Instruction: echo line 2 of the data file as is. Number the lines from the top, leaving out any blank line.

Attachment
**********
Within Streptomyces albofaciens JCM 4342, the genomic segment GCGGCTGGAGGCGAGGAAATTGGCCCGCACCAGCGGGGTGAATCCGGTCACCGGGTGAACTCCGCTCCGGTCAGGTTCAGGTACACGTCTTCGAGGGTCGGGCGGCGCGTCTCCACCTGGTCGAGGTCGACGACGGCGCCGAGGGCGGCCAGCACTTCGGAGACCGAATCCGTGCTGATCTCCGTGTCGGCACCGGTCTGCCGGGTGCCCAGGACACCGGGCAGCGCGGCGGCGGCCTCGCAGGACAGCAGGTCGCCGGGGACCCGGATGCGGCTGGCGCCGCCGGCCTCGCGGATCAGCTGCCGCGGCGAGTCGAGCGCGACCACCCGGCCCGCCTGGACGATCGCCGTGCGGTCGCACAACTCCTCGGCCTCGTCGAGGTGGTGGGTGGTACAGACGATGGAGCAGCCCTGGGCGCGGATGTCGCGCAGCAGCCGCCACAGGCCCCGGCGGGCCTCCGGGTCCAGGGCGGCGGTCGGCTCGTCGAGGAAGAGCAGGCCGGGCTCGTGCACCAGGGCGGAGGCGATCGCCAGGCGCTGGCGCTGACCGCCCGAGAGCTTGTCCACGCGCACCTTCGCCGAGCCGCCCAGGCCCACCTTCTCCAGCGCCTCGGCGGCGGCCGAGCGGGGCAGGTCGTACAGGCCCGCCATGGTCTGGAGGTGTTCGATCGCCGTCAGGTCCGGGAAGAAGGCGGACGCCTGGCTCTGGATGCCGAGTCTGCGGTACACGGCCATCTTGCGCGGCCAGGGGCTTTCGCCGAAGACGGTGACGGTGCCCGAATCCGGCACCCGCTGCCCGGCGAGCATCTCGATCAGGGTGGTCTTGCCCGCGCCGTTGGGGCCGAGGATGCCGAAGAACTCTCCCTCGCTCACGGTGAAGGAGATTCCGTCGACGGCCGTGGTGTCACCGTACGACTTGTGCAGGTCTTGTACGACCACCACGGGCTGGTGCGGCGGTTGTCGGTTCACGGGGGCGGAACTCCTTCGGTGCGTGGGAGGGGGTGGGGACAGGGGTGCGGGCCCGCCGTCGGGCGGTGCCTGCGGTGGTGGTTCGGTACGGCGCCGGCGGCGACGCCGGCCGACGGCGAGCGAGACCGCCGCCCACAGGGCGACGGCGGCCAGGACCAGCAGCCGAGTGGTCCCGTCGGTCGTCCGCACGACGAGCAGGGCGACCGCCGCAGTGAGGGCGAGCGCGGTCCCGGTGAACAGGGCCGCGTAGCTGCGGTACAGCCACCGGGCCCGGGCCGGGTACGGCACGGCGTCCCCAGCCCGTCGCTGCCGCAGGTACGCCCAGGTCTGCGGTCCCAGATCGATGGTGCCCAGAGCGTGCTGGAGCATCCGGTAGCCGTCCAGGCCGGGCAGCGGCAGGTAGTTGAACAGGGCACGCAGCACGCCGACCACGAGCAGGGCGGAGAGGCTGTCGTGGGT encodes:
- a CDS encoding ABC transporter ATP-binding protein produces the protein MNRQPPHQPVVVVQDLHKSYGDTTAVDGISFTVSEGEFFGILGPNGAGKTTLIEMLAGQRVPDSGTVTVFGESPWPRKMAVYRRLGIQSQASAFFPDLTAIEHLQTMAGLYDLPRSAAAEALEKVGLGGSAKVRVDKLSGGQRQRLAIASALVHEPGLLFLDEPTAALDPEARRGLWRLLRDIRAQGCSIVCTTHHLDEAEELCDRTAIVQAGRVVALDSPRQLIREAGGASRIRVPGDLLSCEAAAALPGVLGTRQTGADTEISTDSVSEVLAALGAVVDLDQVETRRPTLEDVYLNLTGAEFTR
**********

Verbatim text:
- a CDS encoding ABC transporter ATP-binding protein produces the protein MNRQPPHQPVVVVQDLHKSYGDTTAVDGISFTVSEGEFFGILGPNGAGKTTLIEMLAGQRVPDSGTVTVFGESPWPRKMAVYRRLGIQSQASAFFPDLTAIEHLQTMAGLYDLPRSAAAEALEKVGLGGSAKVRVDKLSGGQRQRLAIASALVHEPGLLFLDEPTAALDPEARRGLWRLLRDIRAQGCSIVCTTHHLDEAEELCDRTAIVQAGRVVALDSPRQLIREAGGASRIRVPGDLLSCEAAAALPGVLGTRQTGADTEISTDSVSEVLAALGAVVDLDQVETRRPTLEDVYLNLTGAEFTR